[ 60 Pa. Commw. Page 120]
of persons and events as do the Open Meeting Law and the Right to Know Law, the statutes stand in pari materia and must be construed as one. Section 1932 of the Statutory Construction Act of 1972, Act of December 6, 1972, P.L. 1339, 1 Pa. C.S. § 1932. In Marvel v. Dalrymple, 38 Pa. Commonwealth Ct. 67, 393 A.2d 494 (1978), for example, wherein a township employee who was denied a promotion sought to inspect the civil service examination papers of other examinees pursuant to provisions of the First Class Township Code*fn4 which specifically permit public access to township examination records, we held that the township was not required to open its records because the First Class Township Code incorporates by implication the exclusion in the Right to Know Law for records which would operate to prejudice another person's reputation.
Just as in Marvel v. Dalrymple, supra, a pari materia construction of the statutes involved here requires that the broad provisions for open meetings and records contained in the Third Class City Code incorporate by implication the exclusions from the definition of "public meeting" in the Open Meeting Law and the exclusions from the definition of "public record" contained in the Right to Know Law. As a result, the disciplinary hearing here was properly closed to the public by the city council and the record of the hearing was properly removed from public scrutiny by the city clerk.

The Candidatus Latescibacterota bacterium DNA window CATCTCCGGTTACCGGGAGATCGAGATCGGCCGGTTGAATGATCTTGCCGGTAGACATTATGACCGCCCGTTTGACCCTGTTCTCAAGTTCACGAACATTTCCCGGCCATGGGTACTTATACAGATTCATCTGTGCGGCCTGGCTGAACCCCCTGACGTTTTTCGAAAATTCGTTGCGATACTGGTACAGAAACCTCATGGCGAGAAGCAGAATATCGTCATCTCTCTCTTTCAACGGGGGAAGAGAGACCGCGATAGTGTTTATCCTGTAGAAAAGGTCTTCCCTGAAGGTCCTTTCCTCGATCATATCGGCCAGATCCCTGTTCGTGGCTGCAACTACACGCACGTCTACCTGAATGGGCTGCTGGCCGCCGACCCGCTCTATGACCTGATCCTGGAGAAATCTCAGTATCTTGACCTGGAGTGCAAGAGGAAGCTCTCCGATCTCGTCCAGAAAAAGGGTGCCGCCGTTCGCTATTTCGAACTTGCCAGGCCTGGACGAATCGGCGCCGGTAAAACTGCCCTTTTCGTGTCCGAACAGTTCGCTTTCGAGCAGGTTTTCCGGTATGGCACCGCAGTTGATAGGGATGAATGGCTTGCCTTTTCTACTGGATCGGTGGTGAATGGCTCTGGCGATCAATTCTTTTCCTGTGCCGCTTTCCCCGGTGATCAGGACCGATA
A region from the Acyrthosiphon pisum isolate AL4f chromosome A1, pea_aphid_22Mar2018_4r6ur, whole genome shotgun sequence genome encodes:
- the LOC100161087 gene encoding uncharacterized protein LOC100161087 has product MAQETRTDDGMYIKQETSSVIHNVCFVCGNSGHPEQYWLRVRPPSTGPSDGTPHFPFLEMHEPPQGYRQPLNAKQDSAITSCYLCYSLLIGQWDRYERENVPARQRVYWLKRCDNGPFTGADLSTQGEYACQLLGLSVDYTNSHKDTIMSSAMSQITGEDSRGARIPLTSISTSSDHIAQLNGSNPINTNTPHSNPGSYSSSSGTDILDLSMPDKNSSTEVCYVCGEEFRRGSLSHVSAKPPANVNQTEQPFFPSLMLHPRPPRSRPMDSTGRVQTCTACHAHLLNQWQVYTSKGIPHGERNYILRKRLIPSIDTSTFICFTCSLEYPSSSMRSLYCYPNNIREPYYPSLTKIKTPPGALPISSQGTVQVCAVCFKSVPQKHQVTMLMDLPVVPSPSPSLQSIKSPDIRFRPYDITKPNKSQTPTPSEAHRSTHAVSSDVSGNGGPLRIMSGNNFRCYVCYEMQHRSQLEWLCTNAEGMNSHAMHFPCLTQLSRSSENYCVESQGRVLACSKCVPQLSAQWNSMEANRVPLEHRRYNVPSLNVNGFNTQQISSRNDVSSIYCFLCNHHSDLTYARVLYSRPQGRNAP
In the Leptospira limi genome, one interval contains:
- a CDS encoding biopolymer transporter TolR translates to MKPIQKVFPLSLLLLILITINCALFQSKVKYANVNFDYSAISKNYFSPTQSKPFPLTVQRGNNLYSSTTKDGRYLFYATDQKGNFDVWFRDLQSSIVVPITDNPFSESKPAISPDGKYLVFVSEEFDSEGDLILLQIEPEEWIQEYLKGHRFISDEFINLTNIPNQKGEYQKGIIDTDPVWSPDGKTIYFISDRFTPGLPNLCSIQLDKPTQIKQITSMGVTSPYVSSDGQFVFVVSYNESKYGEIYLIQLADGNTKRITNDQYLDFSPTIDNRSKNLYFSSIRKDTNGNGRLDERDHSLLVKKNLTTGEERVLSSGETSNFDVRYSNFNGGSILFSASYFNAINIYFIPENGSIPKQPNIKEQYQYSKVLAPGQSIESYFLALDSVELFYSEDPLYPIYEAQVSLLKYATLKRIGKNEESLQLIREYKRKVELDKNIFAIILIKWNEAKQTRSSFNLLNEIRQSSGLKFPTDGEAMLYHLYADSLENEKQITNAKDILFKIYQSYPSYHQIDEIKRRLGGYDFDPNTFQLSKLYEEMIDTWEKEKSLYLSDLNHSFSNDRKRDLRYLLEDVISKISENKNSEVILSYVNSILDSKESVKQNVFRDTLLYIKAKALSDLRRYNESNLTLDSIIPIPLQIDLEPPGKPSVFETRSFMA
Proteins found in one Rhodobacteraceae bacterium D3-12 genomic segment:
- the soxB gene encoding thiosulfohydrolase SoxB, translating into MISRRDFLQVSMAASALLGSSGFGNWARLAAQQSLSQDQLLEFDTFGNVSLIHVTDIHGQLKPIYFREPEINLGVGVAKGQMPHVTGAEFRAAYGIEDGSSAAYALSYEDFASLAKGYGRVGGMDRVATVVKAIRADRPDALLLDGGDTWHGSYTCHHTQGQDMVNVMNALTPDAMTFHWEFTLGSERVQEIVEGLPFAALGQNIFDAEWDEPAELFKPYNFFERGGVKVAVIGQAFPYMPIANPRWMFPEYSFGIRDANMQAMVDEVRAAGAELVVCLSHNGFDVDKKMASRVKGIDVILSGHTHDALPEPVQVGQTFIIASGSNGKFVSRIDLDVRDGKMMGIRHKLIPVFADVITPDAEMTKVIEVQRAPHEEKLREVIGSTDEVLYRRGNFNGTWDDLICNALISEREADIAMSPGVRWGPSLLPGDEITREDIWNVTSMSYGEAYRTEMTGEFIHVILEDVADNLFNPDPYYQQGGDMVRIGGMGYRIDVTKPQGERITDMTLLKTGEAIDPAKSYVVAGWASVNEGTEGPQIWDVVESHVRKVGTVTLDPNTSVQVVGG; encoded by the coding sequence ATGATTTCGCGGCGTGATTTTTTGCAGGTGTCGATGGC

The appellants argue further that Allentown City Ordinance No. 115.03(b), which specifically requires that "[a]ll meetings of Council shall be open to the public . . ." is controlling because it is specifically applicable to the governmental body at issue whereas
[ 60 Pa. Commw. Page 121]
the state statutes are of general application. The city ordinance, however, simply restates the language of Section 1008 of the Third Class City Code and, because it does not contain a more specific definition of the term "meeting" than does the Third Class City Code, the ordinance must be construed in connection with the Third Class City Law, to which it is subordinate and from which it derives its force. See Appeal of Neshaminy Auto Villa, Ltd., 25 Pa. Commonwealth Ct. 129, 358 A.2d 433 (1976); Erie v. Paskett, 14 Pa. Superior Ct. 400 (1900). And, because the Third Class City Law incorporates the exclusion of the Open Meeting Law for meetings which operate to prejudice a person's reputation, the language of the city ordinance must also be understood to incorporate that exclusion.